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The Martha Of Us All

New York
Stern Auditorium, Carnegie Hall
10/07/2008 -  
Maurice Ravel: Valses nobles et sentimentales
Sergei Prokofiev: Piano Concerto No. 1 in D-flat Major, Opus 10
Dmitri Shostakovich: Piano Concerto No. 1 in C Minor With Trumpet And Strings, Opus 35
Modest Mussorgsky: Pictures At An Exhibition (orchestrated by Maurice Ravel)

Martha Argerich (Piano), David Bilger (Solo Trumpet)
Philadelphia Orchestra, Charles Dutoit (Conductor)

Martha Argerich (© Susech Bayat/DG)

Yes, one thing in the musical universe is better than listening to Martha Argerich play a piano concerto with her one-time partner and always best conductor, Charles Dutoit. That is listening to Martha Argerich play two piano concertos on the same program.

The Argentinean-born virtuoso is heard too infrequently in New York. She has been scheduled several times, with last-minute decisions preventing her performing. She has a world outside her Swiss residence which needs her. But the gray-haired force of nature also has audiences—not claques—who demand her presence. And the Philadelphia Orchestra with their Chief Conductor and Artistic Adviser Charles Dutoit very much at the helm when he brought his ensemble to Carnegie Hall last night.

The concert was very much to French-Swiss Dutoit’s penchant for fiery French and roaring Russian music. It started with Ravel’s other waltzes, these his own orchestration of the noble sentimental kind. La Valse took off on the great Viennese waltzes by Johann Strauss and family. These waltzes were of a gentler kind, more like Schubert ländler and tossed-off Schubert waltzes.

They have been played better, and certainly Dutoit with his old Montreal symphony gave a more emphatic fervor to the pieces. Here, they were light, the assez vite waltz was poignant enough, the climaxes were powerful but hazy. That soft epilogue should be like a breath of fresh air after candlelit frolics. Here it was simply a letdown, despite the usual Philadelphia lovely solo wind playing.

The end of the show would also be Ravel, combined with Mussorgsky, a partnership of exotic composers and exotic music.

But now behold the two concertos in the middle – both of them “juvenile” works from two of the three greatest Russian composers of the last century. Yet “juvenile” hardly means puerile. Prokofiev started this piano concerto when he was in the St. Petersburg Conservatory, and it was premiered the following year, when he was 21. Shostakovich, in his late 20’s, and an already controversial youngster, was in a jolly mood when he wrote this, so much so that a light-hearted trumpet was needed to give glitter to the concerto.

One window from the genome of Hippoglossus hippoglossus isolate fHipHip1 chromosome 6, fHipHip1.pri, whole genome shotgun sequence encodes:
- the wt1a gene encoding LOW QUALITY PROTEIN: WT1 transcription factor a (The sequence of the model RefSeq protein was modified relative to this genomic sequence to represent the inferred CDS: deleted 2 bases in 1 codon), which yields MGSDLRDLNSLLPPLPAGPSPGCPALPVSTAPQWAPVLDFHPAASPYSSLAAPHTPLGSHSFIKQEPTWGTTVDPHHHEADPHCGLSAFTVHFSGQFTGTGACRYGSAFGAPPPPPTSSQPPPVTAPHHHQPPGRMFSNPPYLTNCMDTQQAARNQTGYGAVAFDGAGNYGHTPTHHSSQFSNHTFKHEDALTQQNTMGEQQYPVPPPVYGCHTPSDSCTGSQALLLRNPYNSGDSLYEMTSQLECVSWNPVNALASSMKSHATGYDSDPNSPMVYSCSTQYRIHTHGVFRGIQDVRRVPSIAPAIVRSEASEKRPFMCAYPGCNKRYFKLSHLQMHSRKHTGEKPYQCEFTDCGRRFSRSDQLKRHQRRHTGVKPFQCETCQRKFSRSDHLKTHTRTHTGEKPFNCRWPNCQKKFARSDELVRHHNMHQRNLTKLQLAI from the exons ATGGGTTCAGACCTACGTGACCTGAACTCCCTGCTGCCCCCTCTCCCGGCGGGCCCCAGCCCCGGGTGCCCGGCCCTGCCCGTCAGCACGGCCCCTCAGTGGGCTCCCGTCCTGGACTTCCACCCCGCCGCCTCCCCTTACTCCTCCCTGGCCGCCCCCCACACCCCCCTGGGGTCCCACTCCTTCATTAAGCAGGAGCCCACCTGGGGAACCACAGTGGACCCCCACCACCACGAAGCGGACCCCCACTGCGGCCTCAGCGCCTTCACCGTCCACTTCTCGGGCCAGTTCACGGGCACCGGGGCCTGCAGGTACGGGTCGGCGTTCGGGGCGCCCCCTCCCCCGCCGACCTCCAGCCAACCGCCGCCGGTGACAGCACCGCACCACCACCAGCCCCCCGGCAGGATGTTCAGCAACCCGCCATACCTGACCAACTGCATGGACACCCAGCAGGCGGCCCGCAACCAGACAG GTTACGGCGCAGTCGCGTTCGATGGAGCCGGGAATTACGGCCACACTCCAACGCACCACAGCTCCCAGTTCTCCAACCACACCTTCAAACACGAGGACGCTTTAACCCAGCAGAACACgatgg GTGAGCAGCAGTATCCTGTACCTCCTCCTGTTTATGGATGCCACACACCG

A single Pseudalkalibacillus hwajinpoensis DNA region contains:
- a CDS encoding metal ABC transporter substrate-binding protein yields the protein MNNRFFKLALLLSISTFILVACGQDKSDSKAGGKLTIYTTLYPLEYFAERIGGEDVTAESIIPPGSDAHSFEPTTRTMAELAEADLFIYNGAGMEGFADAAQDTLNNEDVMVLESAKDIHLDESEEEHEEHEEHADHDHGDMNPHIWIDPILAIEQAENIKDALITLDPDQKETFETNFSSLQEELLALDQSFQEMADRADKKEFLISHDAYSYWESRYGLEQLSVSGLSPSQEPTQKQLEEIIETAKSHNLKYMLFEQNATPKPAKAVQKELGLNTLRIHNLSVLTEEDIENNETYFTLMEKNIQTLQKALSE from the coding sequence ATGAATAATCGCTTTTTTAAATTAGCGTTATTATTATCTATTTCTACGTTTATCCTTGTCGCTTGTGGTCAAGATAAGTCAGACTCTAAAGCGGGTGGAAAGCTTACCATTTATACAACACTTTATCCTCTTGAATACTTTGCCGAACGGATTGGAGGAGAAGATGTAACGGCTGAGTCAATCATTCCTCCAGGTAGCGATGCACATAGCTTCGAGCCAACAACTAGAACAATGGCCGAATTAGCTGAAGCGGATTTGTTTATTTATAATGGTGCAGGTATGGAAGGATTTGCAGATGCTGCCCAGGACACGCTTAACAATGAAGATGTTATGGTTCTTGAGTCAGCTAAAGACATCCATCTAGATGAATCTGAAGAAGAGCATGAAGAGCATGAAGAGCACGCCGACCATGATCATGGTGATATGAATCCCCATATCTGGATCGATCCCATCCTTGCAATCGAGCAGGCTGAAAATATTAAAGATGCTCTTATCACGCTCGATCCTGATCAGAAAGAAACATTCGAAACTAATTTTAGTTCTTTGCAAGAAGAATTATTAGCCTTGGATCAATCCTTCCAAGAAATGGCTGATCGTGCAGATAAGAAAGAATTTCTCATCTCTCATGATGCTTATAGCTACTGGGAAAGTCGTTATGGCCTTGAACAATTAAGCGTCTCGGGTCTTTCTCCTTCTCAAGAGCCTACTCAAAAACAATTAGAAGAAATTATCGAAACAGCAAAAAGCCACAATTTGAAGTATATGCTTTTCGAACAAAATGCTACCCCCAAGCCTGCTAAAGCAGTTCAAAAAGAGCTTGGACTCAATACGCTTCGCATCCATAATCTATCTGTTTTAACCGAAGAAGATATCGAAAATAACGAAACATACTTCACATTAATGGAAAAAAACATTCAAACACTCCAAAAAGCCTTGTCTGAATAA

But both composers were enfants terribles, and both works show a deftness and difficulty to which only the most daring pianists can aspire.

Enter Martha Argerich. We all know her Prokofiev Third Piano Concerto, probably the best recording ever. (though a live Bronfman performance this year easily beat that). The First Concerto, though, if needing less emotional depth, needs the explosive technique which can defy any fingers.

After that grand opening (one of my favorites in all Prokofiev), Ms. Argerich simply galloped over the keyboard with hardly a thought. You couldn’t say her hands “danced” over the piano. They became like sub-atomic particles moving too quickly to put down the same space and time.

Would this be considered simply showy? Well, yes, because the composer wanted to show what a showy pianist he was. But the floridity was as colorful as it was quick. In her first chords, she could give fractional notes different volumes. She took climaxes in her stride and immediately sailed over the keyboard again. At times, she seemed to be talking to herself, so intent was she on the piano, but she and Maestro Dutoit know each other too well to worry about synchronization. It was part of the magic.

After intermission, Shostakovich’s jolly work was played, but next to the Prokofiev sounded a little bit too much circusy. Shostakovich never much cared for jazz, but was intrigued by American popular songs (he once orchestrated Tea For Two), and here he took on French chansons, turning them upside-down, sideways but enjoying them all.

As did Ms. Argerich. She can be the most emotional fiery pianist in the world when necessary, but that was hardly necessary here. Instead, she led the orchestra and trumpeter David Bilger through, what could have been a Slavic version of Poulenc.

In this case, Ms. Argerich didn’t need to break a sweat. It was a glittering trick with orchestra, a divertissement for ten fingers which, this one evening, surrendered temperament and thunder for daring tricks and lapidary sparkle.

Harry Rolnick



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